Ms. Storlie indicated officials would have to turn back to personnel cuts to make up the revenue loss.
In this year’s budget, she noted, the City eliminated 15 positions and held another 25 vacant, grappling with a shortfall estimated at $12 million.
“So we’re operating with far less staff than we’re typically used to year after year,” she explained. “We’re down about 50 people and we’re still trying to meet the needs of the residents and to try to provide the core services that everybody relies upon,” she told Council members.
Staff has been “amazing” and certainly has “risen to the challenge,” she said, trying to meet expectations with less.
But if the City were to eliminate the entire property-tax increase, which comes to a little over $3 million, she estimated, officials would have to find another 50 positions to cut.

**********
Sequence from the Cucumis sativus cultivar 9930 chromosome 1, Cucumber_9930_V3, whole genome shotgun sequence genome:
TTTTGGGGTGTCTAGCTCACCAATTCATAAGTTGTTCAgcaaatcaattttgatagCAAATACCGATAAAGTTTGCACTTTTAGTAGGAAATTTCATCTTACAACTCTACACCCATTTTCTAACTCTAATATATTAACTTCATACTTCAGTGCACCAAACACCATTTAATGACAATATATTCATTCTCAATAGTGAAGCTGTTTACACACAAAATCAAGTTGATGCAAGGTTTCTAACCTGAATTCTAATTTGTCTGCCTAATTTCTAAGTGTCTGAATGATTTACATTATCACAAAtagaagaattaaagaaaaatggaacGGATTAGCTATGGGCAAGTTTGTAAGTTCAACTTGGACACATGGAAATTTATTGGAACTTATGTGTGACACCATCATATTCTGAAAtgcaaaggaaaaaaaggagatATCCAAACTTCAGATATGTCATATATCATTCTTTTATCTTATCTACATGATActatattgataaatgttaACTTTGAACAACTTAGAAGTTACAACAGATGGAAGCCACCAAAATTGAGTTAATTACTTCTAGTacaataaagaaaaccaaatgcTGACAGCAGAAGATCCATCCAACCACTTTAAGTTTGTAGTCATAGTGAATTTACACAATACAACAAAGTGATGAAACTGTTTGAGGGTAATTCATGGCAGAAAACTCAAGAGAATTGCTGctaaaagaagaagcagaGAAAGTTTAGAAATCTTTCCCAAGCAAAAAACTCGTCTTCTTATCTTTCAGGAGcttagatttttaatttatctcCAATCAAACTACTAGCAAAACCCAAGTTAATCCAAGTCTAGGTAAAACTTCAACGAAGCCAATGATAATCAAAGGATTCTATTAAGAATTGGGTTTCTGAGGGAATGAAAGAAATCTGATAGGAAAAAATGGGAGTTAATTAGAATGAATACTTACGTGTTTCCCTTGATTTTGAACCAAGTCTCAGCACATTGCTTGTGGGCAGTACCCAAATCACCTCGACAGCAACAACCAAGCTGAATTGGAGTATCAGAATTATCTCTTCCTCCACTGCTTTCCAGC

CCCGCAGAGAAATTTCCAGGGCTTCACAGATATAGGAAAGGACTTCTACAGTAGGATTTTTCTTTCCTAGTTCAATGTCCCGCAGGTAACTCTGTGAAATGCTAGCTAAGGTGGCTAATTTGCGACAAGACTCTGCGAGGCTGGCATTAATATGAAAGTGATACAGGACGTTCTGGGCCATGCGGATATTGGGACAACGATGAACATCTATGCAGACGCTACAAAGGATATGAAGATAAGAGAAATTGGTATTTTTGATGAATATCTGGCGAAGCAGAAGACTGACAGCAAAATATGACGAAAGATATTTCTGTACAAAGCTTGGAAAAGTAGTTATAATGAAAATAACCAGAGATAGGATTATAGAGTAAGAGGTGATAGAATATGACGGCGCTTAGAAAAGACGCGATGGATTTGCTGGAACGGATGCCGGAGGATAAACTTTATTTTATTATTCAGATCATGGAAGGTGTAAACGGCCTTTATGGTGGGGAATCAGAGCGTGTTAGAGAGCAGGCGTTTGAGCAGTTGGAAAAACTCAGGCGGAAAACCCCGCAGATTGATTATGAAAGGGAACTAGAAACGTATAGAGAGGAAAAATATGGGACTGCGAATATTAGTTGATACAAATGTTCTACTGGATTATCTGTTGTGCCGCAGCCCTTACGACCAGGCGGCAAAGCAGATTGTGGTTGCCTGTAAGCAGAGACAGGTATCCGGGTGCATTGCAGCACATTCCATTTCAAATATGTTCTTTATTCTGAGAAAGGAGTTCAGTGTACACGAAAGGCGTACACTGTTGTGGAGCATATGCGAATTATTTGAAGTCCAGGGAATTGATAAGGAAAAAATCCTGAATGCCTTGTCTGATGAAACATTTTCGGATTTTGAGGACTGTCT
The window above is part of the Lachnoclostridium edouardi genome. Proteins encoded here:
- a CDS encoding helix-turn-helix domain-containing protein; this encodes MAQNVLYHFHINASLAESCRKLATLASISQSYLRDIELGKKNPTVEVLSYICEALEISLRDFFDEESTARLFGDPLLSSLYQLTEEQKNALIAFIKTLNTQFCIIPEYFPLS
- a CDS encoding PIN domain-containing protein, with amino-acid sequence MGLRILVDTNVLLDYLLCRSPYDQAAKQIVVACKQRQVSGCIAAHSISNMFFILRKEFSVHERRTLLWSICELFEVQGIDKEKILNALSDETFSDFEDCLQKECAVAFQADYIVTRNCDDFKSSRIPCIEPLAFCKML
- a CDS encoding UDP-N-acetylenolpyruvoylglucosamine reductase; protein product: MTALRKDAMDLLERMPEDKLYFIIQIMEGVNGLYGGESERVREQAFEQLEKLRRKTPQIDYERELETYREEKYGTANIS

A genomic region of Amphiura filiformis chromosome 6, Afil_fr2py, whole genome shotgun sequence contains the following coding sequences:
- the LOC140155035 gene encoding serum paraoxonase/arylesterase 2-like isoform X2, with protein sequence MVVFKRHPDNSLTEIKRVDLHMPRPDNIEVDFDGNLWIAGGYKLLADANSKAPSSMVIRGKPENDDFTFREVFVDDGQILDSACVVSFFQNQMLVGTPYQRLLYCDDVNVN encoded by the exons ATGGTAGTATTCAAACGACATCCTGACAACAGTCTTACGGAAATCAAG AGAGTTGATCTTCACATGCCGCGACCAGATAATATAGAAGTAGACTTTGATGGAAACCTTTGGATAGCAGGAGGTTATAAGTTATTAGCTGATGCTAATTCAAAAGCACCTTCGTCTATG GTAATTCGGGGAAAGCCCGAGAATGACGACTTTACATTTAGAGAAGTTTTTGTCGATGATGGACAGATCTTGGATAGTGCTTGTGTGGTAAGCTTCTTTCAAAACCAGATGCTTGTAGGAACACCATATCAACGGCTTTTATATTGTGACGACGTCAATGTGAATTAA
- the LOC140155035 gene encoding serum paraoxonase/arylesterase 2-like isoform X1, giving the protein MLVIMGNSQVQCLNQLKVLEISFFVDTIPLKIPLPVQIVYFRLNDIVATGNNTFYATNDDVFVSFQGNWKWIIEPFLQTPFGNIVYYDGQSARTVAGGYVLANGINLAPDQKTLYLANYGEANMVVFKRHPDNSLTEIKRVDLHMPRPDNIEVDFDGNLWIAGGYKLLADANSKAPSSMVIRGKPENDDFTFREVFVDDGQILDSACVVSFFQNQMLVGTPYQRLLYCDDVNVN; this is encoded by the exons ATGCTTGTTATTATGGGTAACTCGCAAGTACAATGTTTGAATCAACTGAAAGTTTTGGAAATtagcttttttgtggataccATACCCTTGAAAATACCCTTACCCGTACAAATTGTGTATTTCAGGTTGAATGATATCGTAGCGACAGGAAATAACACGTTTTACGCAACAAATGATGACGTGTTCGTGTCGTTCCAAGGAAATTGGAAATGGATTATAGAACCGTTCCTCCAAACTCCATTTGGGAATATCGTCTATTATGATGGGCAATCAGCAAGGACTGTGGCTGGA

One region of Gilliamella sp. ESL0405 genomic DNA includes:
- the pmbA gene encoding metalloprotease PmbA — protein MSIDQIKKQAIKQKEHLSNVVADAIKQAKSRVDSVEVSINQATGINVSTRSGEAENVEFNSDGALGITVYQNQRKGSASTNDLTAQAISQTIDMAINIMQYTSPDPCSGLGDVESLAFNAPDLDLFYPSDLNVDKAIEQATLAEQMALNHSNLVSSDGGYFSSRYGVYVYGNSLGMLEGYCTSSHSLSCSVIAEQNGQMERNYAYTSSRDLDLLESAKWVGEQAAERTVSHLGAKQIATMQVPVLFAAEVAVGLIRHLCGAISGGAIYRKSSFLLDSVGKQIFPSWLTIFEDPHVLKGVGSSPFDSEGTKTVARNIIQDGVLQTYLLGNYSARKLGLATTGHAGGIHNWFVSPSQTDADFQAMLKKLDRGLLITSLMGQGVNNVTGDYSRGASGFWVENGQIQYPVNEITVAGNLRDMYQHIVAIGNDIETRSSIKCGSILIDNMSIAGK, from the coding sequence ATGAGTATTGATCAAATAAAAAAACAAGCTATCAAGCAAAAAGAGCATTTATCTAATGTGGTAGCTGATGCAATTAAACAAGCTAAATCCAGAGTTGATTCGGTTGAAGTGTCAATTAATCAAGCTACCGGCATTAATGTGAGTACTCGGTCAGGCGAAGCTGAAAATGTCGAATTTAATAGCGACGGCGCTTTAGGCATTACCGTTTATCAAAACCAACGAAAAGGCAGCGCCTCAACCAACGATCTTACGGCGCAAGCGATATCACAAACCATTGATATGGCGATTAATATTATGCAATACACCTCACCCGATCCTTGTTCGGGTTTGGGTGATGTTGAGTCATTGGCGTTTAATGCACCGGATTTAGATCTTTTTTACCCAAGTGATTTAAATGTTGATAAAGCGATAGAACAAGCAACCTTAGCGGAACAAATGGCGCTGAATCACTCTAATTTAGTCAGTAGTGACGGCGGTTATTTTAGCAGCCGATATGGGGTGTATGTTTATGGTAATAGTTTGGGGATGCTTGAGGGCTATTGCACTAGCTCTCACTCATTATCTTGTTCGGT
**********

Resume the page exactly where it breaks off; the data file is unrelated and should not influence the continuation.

“Our personnel account for 80% of our expenses,” she explained. “So if we’re going to cut expenses, additional expenses, they’re going to have to come from people.”
In that regard, the City has been “pretty fortunate” that of the 45 positions the budget is proposing to hold or eliminate, only one was a field position.
Without the property tax increase, she said, responding to Mayor Hagerty’s question, “that would mean that we would have to look to cut additional staff that are currently working. And then we have to find a way to deliver those services, a different way, or with less people. So that is our challenge that we have for us.”